When we sit down to eat this time of year, we should toast farmers rather than cooks. They've done the heavy lifting, and their produce, in all its ripe glory, allows us home cooks to do so little and get so much in return. Since I prefer dishes that require minimal effort, summer is my favorite time to be in the kitchen.
Like all things that come and go, summer produce is best celebrated at its peak. Which is right now.
My beloved of-the-moment ingredients, from juicy tomatoes to fistfuls of soft herbs, invite you to go in so many directions. Whether you bake muffins studded with nectarines, or marinate tomatoes with lots of garlic and red pepper flakes (and whether you toss the tomatoes with pasta or use them as a bed for grilled fish), the recipes that follow put the bounty front and center. They also offer variations, so those muffins can be made with cherries and almonds, or even be vegan and gluten-free. For the tomatoes, you can swap garlic for ginger, vinegar for fish sauce and basil for cilantro. The effect is something completely different, while the method is exactly the same (and so easy, to boot). How about that?
A bit more about the Garlicky Marinated Tomatoes. While you never cook the tomatoes, warming the garlic and red pepper flakes in oil makes all the difference. That bit of heat allows the flavors to bloom and take over. The tomatoes then sit in the slightly warm bath until they relax back to room temperature. Combined with the natural juices, plus fresh herbs, the ethereal mixture tastes far more complex than it was to prepare. Then, use the tomatoes on any- and everything. Turn them into a rustic pasta sauce. Top them with grilled fish, chicken, shrimp or eggs (poached ones are particularly nice). Or use them as the topper, crowning grilled bread, sliced mozzarella or crumbled goat cheese. You can even blend leftovers with a chopped onion and a pepper and then chill it down for an easy gazpacho.
And then we have sweet corn.
My main idea is Crispy, Smoky Skillet Corn, inspired by an old recipe in Lee Bailey's seminal cookbook "Country Weekends." Lee had you cut the kernels from the cobs, scrape the milky liquid, mix the whole lot with flour and bake it in a hot cast-iron skillet. I use cornmeal in place of flour to keep the flavor at full volume (bonus: it keeps the side dish gluten-free, if that's important to you) and cook it in a skillet on my outdoor grill. Anything to keep the oven off, if possible. Plus, you get all that wonderful smoke flavor. The result is a crumbly corn cake that's so crisp on the bottom and tender on top; the combination is simply heaven.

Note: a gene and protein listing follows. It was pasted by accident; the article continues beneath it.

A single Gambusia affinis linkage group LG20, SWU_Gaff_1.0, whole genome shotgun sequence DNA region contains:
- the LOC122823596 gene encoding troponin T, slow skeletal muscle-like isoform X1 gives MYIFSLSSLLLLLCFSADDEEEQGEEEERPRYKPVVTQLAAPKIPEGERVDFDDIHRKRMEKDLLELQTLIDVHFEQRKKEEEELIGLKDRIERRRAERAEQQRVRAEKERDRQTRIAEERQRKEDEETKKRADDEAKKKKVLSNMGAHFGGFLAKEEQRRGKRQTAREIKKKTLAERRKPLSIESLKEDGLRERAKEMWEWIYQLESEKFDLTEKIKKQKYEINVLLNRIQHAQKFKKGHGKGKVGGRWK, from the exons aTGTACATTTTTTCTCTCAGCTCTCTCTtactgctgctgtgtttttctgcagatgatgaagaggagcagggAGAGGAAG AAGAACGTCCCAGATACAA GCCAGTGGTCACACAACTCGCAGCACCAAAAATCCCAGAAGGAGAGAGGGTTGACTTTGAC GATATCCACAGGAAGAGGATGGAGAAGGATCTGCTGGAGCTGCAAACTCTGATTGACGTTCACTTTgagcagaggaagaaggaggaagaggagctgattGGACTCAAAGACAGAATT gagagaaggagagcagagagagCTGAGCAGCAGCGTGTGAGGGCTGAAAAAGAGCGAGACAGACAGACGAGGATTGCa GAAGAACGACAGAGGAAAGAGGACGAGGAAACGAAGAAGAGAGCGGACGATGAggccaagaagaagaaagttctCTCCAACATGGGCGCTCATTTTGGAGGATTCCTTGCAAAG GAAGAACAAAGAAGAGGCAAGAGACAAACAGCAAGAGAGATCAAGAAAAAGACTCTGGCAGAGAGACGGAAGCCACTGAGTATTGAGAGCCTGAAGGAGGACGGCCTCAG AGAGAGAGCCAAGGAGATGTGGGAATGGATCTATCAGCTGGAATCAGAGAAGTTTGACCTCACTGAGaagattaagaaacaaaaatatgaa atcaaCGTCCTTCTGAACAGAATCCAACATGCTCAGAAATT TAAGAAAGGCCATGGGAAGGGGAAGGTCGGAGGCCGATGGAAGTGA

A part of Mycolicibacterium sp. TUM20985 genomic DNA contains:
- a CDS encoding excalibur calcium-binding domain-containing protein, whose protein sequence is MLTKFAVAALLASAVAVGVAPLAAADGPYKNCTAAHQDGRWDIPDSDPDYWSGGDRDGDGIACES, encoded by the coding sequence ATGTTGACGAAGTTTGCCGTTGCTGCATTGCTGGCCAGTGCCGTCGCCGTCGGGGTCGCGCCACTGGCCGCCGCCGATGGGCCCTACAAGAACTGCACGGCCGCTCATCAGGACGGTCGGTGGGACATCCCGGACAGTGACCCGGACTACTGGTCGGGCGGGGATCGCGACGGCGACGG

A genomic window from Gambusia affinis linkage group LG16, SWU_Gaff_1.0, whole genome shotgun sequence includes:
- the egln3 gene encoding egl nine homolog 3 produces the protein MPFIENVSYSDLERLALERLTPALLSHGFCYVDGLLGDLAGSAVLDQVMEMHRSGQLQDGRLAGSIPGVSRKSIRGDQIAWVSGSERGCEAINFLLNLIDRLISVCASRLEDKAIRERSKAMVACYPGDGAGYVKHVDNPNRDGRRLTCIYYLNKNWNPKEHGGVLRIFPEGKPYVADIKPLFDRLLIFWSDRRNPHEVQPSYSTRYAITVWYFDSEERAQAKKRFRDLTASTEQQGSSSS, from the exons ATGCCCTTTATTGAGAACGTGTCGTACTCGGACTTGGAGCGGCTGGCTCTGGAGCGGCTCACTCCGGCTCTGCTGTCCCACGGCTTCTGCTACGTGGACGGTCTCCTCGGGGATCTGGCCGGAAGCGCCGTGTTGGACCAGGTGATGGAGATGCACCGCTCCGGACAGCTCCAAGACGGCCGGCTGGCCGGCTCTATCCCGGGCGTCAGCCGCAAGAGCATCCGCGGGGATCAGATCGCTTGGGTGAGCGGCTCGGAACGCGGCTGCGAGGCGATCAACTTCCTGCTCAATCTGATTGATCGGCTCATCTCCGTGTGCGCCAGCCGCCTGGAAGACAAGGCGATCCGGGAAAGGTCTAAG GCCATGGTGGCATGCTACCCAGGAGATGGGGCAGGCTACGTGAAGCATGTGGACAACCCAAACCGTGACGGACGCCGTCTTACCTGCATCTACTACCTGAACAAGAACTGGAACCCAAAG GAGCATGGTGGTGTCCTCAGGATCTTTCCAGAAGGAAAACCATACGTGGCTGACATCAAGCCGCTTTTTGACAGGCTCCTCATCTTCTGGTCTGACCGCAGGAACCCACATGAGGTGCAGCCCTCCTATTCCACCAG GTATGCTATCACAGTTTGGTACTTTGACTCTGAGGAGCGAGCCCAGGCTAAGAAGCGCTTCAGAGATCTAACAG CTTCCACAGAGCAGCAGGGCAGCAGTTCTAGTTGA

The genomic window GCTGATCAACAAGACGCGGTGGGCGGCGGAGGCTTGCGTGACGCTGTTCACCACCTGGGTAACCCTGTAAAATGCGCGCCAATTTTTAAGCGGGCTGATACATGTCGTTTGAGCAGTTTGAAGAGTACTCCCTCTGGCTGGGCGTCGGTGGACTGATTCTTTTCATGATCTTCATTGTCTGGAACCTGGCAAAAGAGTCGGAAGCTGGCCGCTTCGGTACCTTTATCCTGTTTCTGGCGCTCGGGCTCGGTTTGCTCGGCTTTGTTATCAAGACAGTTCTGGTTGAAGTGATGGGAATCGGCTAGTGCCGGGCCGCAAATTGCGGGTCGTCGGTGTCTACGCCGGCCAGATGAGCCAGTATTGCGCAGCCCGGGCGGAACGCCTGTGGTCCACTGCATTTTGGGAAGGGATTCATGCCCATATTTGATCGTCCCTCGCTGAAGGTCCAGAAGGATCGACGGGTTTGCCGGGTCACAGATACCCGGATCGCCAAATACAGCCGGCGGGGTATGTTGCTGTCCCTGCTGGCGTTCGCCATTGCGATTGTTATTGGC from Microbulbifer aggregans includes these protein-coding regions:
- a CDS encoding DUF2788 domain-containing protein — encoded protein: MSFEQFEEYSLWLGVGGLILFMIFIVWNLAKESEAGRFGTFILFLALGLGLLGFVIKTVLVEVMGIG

One variation is to grate the corn rather than slice off the kernels. It's a bit of a job, but the result is a creamy mixture almost like a corn pudding or spoon bread. The final variation forgoes cooking altogether: You leave the kernels raw and toss them with a spicy mixture of pickled jalapeños and their brine, along with fresh cilantro and lime juice. Try this on top of grilled steak or a baked sweet potato.
Every so often, the oven is worth turning on. Try baking Nectarine Corn Muffins first thing in the morning - you can make the batter the previous night - before the heat of the day kicks in. Not only will this be kinder to your air conditioning, but you'll also have the most tender muffins in time for your coffee. The batter is incredibly simple and holds any soft fruit beautifully. The vegan, gluten-free variation works just as well. If you want to skip baking all together, slice your ripe stone fruits and put them in the bottom of your wine glasses before topping with ice-cold rosé or white wine. The time of day is unimportant.
Soft herbs are irresistible in summer, whether you grow them in your yard or a window box, or pick them up by the armful at the farmers market. I'm talking Italian parsley, basil, mint, chives, tarragon, cilantro and chervil. I love using them in large quantities in just about everything, including a brown rice salad studded with almonds and raisins, rich pestos and creamy salad dressings.
Last, there's summer squash, which even has "summer" in its name. It's one of the most versatile items I know, and I think it's often underrated. Grate it into simple fritters that turn golden and crisp, and you've got just the thing to go with your evening cocktail. Or grill the squash and top it with crunchy pistachios and fragrant mint.